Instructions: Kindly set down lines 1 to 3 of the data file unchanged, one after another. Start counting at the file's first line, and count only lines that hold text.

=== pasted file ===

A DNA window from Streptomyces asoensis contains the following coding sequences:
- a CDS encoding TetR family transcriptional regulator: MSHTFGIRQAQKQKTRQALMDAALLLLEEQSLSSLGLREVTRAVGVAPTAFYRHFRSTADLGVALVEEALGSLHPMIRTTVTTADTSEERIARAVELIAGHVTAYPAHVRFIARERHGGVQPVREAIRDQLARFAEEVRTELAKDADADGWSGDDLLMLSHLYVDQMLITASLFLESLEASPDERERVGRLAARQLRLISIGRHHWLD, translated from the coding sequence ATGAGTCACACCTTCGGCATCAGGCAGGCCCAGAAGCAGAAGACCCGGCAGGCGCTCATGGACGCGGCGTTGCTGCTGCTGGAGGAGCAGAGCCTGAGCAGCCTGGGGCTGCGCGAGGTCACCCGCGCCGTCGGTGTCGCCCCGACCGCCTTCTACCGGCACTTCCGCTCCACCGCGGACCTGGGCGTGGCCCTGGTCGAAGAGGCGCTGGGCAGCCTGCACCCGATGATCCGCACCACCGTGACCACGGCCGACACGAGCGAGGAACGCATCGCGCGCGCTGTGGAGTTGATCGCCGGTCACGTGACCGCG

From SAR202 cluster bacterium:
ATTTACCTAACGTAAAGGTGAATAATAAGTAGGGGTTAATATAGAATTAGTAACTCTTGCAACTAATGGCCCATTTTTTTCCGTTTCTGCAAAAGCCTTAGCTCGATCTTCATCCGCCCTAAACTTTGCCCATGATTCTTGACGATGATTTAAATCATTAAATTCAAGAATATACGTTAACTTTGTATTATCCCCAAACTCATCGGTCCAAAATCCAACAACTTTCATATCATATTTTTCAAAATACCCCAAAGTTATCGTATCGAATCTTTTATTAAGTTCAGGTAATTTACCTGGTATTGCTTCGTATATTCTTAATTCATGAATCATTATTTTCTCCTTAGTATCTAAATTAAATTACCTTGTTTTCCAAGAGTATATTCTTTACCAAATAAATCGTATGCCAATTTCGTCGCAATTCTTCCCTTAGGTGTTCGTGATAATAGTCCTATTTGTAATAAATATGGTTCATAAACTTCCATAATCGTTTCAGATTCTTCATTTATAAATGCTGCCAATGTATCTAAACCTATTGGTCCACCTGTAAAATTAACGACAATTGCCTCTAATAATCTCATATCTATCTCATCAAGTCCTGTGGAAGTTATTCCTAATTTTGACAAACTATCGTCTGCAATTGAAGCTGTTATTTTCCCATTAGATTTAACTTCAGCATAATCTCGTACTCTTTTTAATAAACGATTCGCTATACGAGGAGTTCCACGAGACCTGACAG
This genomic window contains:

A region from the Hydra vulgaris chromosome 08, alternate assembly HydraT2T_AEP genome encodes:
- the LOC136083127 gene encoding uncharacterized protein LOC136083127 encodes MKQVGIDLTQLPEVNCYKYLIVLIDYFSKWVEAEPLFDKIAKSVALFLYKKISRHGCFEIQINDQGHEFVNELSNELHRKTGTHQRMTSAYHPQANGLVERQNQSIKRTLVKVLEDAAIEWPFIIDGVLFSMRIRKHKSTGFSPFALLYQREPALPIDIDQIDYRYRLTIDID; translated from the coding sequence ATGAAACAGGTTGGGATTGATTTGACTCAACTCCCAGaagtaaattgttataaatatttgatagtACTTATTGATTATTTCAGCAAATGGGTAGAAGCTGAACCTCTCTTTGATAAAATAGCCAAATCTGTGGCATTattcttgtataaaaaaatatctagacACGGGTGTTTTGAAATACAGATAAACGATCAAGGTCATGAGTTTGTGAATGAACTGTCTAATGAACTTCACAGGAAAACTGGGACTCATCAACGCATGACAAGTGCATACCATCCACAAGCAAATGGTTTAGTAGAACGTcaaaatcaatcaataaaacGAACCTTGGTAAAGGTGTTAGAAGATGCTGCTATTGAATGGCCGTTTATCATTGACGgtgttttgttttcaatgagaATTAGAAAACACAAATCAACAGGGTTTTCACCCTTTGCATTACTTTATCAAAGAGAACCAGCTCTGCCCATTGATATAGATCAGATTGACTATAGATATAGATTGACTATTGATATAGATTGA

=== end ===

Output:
A DNA window from Streptomyces asoensis contains the following coding sequences:
- a CDS encoding TetR family transcriptional regulator: MSHTFGIRQAQKQKTRQALMDAALLLLEEQSLSSLGLREVTRAVGVAPTAFYRHFRSTADLGVALVEEALGSLHPMIRTTVTTADTSEERIARAVELIAGHVTAYPAHVRFIARERHGGVQPVREAIRDQLARFAEEVRTELAKDADADGWSGDDLLMLSHLYVDQMLITASLFLESLEASPDERERVGRLAARQLRLISIGRHHWLD, translated from the coding sequence ATGAGTCACACCTTCGGCATCAGGCAGGCCCAGAAGCAGAAGACCCGGCAGGCGCTCATGGACGCGGCGTTGCTGCTGCTGGAGGAGCAGAGCCTGAGCAGCCTGGGGCTGCGCGAGGTCACCCGCGCCGTCGGTGTCGCCCCGACCGCCTTCTACCGGCACTTCCGCTCCACCGCGGACCTGGGCGTGGCCCTGGTCGAAGAGGCGCTGGGCAGCCTGCACCCGATGATCCGCACCACCGTGACCACGGCCGACACGAGCGAGGAACGCATCGCGCGCGCTGTGGAGTTGATCGCCGGTCACGTGACCGCG

From SAR202 cluster bacterium: